To ensure that our pupils can maximise their academic, social and physical development our curriculum will:-
- be relevant, meaningful, engaging and enjoyable, providing pupils with an appropriate ownership and responsibility for their learning and behaviour
- be linked to life beyond the classroom and designed to enable pupils to make a positive contribution to society
- develop the “whole” child and be referenced to the ‘Every Child Matters’ principles
- promote aspiration in pupils, parents and carers
- positively create an ethos and environment to develop pupils as independent, creative and analytical “thinkers”
- be flexible, enabling all pupils’ needs to be acknowledged, responded to appropriately and met
- use first hand practical experiences whenever possible and high quality resources
- be developmentally appropriate, without putting restrictions on a pupil’s ability to achieve at the highest levels, to develop depth of understanding and a secure knowledge base
- promote the acquisition of basic skills in literacy, numeracy, computing and “thinking”
- ensure that pupils can apply and use skills and ideas developed in one area of learning to another
- instil respect for religious and moral values, tolerance of other races, religions and ways of life and help pupils to understand the independence and interdependence of individuals, group and nations in order to create equality of opportunity.
- To read independently, fluently and expressively, with understanding and enjoyment
- To read a wide range of texts, including text on screen both for pleasure and forinformation
- To engage with and respond to what they read
- To develop a love of reading
We encourage a love of books and of reading by providing a rich reading environment in our classrooms and in our school library. Throughout the school, teachers read aloud to children on a regular basis. We read a wide range of good quality fiction, non-fiction and poetry.
Word recognition skills are developed systematically in the early years through the teaching of synthetic phonics. We use the National Strategy Letters and Sounds materials and teach phonics daily in Early Years Foundation Stage (EYFS) and Key Stage 1 (20 minute sessions).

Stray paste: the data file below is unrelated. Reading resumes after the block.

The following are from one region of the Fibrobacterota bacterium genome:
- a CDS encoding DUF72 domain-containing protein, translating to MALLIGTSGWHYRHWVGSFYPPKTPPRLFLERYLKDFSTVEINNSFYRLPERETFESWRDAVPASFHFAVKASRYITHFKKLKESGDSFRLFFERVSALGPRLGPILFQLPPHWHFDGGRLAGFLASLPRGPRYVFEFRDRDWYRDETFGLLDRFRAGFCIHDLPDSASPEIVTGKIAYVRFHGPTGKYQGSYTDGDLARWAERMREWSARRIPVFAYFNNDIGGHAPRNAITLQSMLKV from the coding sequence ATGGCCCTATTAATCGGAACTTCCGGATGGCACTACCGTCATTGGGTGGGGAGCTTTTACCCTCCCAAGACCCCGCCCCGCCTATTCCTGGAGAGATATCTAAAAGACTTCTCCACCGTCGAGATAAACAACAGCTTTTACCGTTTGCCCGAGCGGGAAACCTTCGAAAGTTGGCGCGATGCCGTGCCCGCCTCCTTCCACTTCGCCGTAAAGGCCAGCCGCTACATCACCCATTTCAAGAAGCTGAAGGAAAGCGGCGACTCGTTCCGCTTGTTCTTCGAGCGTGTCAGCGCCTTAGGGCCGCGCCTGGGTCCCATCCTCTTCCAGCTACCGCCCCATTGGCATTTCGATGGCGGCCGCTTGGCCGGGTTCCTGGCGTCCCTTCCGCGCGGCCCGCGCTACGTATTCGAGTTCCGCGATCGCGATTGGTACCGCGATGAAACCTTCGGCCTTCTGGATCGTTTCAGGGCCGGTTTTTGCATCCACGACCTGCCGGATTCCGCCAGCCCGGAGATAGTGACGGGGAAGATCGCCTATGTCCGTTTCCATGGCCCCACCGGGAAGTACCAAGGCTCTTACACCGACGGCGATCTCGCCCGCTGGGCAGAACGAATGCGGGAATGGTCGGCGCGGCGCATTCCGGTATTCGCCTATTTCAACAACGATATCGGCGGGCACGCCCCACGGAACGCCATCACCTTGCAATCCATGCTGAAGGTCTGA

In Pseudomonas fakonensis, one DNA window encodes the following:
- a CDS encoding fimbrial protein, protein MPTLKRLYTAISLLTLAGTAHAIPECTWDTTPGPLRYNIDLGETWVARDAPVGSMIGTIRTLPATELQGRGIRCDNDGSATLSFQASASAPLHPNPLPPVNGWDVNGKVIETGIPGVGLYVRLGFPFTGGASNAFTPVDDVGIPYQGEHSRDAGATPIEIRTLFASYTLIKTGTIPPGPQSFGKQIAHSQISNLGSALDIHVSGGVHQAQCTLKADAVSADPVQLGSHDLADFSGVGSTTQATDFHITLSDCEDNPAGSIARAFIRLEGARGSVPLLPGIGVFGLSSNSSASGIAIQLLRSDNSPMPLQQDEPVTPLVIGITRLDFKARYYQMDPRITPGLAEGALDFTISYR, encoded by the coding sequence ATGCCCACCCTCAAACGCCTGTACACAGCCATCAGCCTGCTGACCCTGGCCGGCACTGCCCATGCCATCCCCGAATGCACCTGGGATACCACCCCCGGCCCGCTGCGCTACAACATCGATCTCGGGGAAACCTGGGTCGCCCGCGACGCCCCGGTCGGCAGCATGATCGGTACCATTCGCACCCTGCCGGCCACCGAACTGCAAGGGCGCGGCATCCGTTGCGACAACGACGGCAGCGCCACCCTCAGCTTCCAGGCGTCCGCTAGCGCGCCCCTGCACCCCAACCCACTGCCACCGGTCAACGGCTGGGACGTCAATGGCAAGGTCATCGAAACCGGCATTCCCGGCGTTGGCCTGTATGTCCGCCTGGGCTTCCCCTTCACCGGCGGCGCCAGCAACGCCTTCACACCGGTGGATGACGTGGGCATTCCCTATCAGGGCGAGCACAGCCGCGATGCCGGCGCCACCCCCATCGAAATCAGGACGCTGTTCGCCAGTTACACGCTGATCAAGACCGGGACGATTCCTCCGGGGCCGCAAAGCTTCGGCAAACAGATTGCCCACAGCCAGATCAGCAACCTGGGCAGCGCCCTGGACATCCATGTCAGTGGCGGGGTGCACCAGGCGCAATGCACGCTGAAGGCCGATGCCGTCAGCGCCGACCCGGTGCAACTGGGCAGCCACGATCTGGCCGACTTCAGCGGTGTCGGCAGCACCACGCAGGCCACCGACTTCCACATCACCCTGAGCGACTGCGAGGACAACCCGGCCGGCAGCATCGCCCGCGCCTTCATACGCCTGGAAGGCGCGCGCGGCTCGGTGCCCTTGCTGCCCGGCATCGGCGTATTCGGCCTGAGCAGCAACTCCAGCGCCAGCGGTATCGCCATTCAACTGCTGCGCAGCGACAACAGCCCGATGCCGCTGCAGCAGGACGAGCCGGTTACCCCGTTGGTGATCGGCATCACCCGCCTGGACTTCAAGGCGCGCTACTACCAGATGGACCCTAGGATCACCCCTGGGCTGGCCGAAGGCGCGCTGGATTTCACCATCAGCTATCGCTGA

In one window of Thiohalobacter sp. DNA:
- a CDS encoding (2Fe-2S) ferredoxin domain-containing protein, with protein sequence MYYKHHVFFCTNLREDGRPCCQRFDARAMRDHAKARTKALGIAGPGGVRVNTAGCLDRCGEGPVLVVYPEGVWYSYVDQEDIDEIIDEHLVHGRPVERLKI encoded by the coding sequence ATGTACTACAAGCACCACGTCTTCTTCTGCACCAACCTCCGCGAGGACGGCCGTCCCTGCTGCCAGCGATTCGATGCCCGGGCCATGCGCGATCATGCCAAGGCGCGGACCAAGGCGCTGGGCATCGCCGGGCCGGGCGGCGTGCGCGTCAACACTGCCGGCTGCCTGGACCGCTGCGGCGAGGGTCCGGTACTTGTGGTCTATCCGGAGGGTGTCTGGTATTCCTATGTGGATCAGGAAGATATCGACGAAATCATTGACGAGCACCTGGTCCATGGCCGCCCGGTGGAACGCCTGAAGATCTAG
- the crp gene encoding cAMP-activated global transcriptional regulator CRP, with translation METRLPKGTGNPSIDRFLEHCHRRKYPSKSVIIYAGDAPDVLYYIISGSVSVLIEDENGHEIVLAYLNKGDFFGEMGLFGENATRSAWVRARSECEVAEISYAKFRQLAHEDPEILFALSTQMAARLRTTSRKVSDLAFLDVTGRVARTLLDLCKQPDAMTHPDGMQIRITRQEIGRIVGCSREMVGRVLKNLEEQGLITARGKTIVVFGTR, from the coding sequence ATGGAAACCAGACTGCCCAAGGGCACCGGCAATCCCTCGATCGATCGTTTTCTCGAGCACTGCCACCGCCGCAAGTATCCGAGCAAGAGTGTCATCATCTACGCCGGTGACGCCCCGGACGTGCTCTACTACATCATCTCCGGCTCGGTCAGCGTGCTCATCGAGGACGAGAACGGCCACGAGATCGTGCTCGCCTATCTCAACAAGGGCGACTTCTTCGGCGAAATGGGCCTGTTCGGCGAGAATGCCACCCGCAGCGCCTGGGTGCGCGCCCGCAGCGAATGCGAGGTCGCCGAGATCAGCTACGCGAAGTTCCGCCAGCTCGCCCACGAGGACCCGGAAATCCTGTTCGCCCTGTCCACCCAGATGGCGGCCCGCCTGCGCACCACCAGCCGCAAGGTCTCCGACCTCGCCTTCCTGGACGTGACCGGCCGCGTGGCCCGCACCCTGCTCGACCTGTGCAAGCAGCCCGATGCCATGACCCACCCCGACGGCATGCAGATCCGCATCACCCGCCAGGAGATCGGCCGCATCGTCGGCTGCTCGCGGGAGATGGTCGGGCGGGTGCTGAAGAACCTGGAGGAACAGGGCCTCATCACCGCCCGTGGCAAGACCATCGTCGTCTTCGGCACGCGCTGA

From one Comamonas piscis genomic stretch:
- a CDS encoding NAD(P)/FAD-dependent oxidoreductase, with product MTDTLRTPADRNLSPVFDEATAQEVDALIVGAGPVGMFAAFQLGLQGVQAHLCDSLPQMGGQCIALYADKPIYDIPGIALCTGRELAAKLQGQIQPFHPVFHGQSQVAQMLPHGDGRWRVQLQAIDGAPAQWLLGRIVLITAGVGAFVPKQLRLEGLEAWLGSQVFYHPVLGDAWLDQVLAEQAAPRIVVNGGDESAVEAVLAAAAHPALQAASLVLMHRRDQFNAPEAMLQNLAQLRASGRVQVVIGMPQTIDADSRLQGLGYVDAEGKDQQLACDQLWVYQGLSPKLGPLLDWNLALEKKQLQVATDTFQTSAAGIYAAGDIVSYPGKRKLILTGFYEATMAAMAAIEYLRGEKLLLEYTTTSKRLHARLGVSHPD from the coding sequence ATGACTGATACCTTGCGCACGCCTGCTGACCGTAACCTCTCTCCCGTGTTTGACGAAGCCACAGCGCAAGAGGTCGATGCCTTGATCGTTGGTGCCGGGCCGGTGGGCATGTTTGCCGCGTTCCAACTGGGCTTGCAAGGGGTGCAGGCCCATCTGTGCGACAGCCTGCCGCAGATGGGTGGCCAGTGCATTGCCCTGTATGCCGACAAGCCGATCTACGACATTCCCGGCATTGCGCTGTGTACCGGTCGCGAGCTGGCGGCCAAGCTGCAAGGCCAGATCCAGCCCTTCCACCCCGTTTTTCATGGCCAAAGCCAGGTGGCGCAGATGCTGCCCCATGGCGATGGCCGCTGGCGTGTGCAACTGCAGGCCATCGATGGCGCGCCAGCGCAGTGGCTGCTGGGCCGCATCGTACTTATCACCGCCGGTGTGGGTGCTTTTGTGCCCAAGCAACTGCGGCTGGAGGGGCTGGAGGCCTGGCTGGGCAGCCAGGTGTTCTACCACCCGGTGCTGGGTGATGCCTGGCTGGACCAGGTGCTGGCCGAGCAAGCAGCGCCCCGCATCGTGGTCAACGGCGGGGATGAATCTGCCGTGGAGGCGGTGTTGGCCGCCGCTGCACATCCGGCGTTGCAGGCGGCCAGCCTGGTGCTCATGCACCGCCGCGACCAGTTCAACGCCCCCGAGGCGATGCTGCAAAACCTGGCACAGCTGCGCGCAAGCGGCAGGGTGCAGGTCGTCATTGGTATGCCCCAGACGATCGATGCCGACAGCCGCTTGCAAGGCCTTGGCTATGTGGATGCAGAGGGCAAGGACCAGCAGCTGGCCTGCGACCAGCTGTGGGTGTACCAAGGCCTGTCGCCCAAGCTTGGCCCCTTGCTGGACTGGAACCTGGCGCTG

Phonics knowledge is taught as the main strategy for teaching early reading – ‘the route to decode words’ ( ref 140130 OFSTED), alongside immersion, word recognition and understanding relating to a pupil’s understanding.
Guided reading sessions will take place daily. In EYFS as well as a big book approach covering Pie Corbett sessions children will also work with an adult in small groups looking at ‘book language’ and applying phonic knowledge. In Key Stage One and Two these sessions will be organised into a carousel approach. Additional activities will be reading related and will have a learning objective. E.g. Pre-read task, follow up task, free choice reading, comprehension (TA supported) and other reading realted activities. The reading scheme that is used is primarily the Oxford Reading Tree series.
Opportunities for reading for purpose across the curriculum should be promoted e.g. non- fiction books for theme, use of the Internet, atlas/thesaurus/dictionary skills
Teaching stories orally outside of literacy lesson (See Pie Corbett Storytelling into Writing book) “Children who know no stories will not be able to create their own … the bigger the resource to draw upon, the more creative children can be” – Pie Corbett ,2007
Regular reading of stories/novels to class by teacher – as well as daily story time at the end of the day, assembly will be story led where possible. Opportunities to read stories in PSHE and RE will be used where possible.
Library skills will be developed through the regular use of the school libraries plus visits to Strood library.